This riveting novel, more than any other I’ve read in recent memory, cemented for me…
“The manuscript of these narratives was found in a drawer with a note attached stating, ‘To be published in 1994’.”
This is what Roger Allen, long-time translator of Nobel Prize-winning Egyptian author Naguib Mahfouz, reveals in the introduction to The Quarter. He goes on to say that this was the same year that Mahfouz was stabbed in the neck outside his home in Cairo, following a fatwa which was issued by a Muslim cleric after Mahfouz refused to condemn The Satanic Verses – the seminal work of Mahfouz’s contemporary Salman Rushdie – to be heretical. The introduction to this recently-discovered short story collection does an immaculate job of familiarising us with the life, works, and politics of Naguib Mahfouz, and of framing these specific stories around his own life at the time that these stories should have been published.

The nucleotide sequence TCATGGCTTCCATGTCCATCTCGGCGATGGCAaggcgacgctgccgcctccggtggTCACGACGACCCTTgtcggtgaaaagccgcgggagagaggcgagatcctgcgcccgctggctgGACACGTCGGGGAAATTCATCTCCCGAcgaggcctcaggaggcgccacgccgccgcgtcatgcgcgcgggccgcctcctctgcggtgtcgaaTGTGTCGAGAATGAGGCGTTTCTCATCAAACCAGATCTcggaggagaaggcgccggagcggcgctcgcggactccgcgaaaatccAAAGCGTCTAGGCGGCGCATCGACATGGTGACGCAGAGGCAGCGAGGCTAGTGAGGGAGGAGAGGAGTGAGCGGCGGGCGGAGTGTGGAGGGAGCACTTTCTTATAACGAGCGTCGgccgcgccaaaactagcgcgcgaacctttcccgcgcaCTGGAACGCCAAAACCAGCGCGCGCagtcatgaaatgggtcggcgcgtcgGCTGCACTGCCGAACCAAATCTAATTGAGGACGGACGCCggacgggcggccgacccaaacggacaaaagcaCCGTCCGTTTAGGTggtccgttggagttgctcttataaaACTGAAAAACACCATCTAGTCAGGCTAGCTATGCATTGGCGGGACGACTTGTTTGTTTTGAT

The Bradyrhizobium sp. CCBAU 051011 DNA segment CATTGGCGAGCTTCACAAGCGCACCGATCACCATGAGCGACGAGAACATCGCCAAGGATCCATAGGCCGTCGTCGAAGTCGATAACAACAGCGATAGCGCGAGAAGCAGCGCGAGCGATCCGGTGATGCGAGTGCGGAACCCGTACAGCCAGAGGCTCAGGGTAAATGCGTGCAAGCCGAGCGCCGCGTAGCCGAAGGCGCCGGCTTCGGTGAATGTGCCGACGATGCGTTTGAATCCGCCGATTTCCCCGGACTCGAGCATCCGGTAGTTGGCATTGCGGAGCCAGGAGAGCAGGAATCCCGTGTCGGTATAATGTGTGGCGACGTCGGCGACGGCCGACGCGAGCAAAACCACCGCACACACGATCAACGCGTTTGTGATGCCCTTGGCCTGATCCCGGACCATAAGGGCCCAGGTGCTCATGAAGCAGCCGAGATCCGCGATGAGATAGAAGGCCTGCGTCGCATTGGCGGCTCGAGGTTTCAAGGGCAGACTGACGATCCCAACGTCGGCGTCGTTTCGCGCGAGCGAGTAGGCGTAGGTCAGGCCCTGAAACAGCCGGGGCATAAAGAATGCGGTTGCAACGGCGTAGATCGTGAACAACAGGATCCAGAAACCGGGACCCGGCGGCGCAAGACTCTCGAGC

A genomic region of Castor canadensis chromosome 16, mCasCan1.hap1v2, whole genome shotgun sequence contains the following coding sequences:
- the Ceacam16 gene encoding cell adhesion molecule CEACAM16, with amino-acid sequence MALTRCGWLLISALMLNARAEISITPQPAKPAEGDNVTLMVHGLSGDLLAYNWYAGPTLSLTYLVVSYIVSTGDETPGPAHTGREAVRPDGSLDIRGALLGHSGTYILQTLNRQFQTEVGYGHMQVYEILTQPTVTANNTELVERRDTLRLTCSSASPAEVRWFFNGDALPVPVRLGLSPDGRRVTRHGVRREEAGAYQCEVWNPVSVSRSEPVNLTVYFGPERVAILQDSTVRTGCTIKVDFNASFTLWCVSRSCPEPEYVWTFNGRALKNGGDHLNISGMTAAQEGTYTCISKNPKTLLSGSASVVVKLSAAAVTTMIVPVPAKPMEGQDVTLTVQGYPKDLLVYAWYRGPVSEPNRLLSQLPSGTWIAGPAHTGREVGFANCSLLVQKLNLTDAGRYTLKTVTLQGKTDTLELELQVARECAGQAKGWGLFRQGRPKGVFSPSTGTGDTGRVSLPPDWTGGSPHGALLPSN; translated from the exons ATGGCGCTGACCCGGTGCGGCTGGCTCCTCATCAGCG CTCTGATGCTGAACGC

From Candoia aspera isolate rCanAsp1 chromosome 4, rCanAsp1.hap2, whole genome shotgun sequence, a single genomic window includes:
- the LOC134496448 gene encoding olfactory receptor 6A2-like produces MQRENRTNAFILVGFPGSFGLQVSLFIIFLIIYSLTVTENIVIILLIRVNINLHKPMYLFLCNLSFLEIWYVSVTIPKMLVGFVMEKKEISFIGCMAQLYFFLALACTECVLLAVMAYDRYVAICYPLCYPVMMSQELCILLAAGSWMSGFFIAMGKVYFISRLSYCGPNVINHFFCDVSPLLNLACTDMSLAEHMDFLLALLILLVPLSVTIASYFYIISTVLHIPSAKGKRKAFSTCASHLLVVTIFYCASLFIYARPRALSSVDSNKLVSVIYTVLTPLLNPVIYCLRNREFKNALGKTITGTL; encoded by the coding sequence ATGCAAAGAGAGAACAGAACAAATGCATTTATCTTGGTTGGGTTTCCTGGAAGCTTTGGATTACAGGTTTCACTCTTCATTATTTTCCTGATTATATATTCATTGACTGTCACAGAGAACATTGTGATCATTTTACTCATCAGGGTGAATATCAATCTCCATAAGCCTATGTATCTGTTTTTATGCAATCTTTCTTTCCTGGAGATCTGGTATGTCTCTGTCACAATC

“It all happened when the sun was high in the sky. The day was temperate and calm.”
The stories themselves all take place, as the name suggests, in a single hara, or quarter, of Cairo. It’s an anonymous district bustling with eccentric people both good and bad. There are familiar faces and places that we grow to know well, and others who float past us in a handful of pages. Transience, and the paradox of fluidity and tangibility, define this place, its stories, and its people. And even Allen himself remarks at the end of the introduction, “Since these eighteen narratives show a distinct unity of location, purpose and style, are they a complete work or merely part of what was to be a larger project that was begun but never completed? It is perhaps only appropriate that we are left with a mystery. Meanwhile, we are without a doubt grateful for this unexpected gift.”
A Perfect Microcosm